of kilometers along the road to their preferred area (where the park staff feed them). There
were probably 30-40 of them and all ages. They seem to spend most of their time
picking fleas off each other and completely ignoring the tourists who are wandering
around taking pictures. Feeding them is not allowed but they can and will grab a
shopping bag out of your hand to look for goodies. Several signs around warn about
this and display a long list of rules for interacting with them.
From here we followed the narrow switchback road to the top. The cloud is still
there. This cloud is a normal occurrence and is caused when the warm wet breeze
from the east rises against the rock and cools in the higher air. It is a cap just
above the rock. Looking out to the east from the platform we could see down but
not out, to the west we could see fine. We are now at the top end of the gondola
ride; we're probably two of the very few who have walked all the way to the top,
particularly at our age. It has been a 1200' elevation climb and about 7 kilometers
on the route we followed. We have a couple of good, but expensive, hamburgers and
a pair of very good British beers for lunch in the complex at the top of the gondola
The next spot to visit is St. Michael's Cave. This is an ancient natural cave complex
near the southern end of the Rock. They have found evidence of Neanderthal use here
as well as Phoenician, Roman, Moorish and Spanish use. During WW II it was developed
to be a hospital, but was never used as one. Today it has a large concert hall in
it as seen in the picture below.
We have now walked the full length and height of the Rock, the only thing left is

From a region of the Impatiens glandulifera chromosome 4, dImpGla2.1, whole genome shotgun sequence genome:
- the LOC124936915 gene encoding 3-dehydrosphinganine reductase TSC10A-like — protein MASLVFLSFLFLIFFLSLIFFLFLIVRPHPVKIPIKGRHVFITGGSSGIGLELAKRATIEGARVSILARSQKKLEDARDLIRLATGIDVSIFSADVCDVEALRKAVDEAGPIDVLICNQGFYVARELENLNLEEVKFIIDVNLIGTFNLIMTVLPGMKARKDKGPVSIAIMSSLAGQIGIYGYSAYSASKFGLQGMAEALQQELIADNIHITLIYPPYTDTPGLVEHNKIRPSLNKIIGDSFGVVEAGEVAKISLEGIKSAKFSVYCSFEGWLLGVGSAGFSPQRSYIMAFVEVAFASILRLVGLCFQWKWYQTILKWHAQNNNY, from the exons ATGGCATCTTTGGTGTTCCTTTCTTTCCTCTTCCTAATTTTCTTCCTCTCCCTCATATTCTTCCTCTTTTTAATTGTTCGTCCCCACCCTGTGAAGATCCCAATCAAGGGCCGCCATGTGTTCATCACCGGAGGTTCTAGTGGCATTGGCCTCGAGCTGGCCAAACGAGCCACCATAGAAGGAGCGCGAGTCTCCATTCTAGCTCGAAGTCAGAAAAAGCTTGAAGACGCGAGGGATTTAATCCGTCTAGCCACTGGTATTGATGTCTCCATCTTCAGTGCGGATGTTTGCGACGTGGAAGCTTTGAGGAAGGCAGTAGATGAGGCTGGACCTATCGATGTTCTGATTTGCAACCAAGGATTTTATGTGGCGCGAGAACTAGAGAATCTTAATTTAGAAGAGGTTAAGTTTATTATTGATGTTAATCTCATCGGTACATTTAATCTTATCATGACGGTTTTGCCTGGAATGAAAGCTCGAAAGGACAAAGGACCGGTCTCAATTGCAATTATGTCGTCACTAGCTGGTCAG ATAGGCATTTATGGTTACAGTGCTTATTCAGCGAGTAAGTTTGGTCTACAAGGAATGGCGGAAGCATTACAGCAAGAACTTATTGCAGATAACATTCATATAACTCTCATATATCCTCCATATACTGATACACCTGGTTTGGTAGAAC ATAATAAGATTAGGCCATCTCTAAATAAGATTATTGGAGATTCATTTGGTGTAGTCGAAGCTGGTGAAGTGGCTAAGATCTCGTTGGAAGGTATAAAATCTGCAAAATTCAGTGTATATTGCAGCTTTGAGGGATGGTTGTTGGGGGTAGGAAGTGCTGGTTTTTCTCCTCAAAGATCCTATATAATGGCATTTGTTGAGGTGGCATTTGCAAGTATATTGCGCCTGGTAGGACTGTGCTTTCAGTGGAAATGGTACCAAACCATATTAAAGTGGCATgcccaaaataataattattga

the monument to the end of the known world, The Pillars of Hercules.
The ancient world thought the Rock was one foothold for the Pillars, the other being
across the straight in Morocco. They also thought that the caves, known today as
St. Michael's, were the entrance to Hades. This was documented in a Roman manuscript
from 45 AD by Pomponius Mela.
We now turn north and walk back to town. It has been another 5 kilometers since
the top and we are back downtown ready for a couple more beers. At last we arrive
back at the bike. With all the switchbacks in the road we have walked about 12 km.
(7.5 miles) today. This is the longest and highest hike we've had since our arrival
in Europe. We're tired but not exhausted.
This town is overrun by scooters, there are thousands of them with special parking
areas for them. We had parked in a car parking place on a side street because the
scooter parking was nose in to the curb and we are too long to do that. With the
way they drive someone would have surely hit the back of the bike where it stuck
out into the street. Now we get back and find several scooters parked in with us. The
bike looks like a whale in a school of minnows. We also find that someone (the ojete)
has stolen the flag from our home GoldWing club that has been on our antenna for
well over 20,000 km. in a dozen countries on 2 continents. I sure hope they enjoy
it!! I guess we'll have to get another one when we're home again to fly in the rest
of Europe this summer. A two hour run and we're home planning the next trip. This
one to Granada and Córdoba.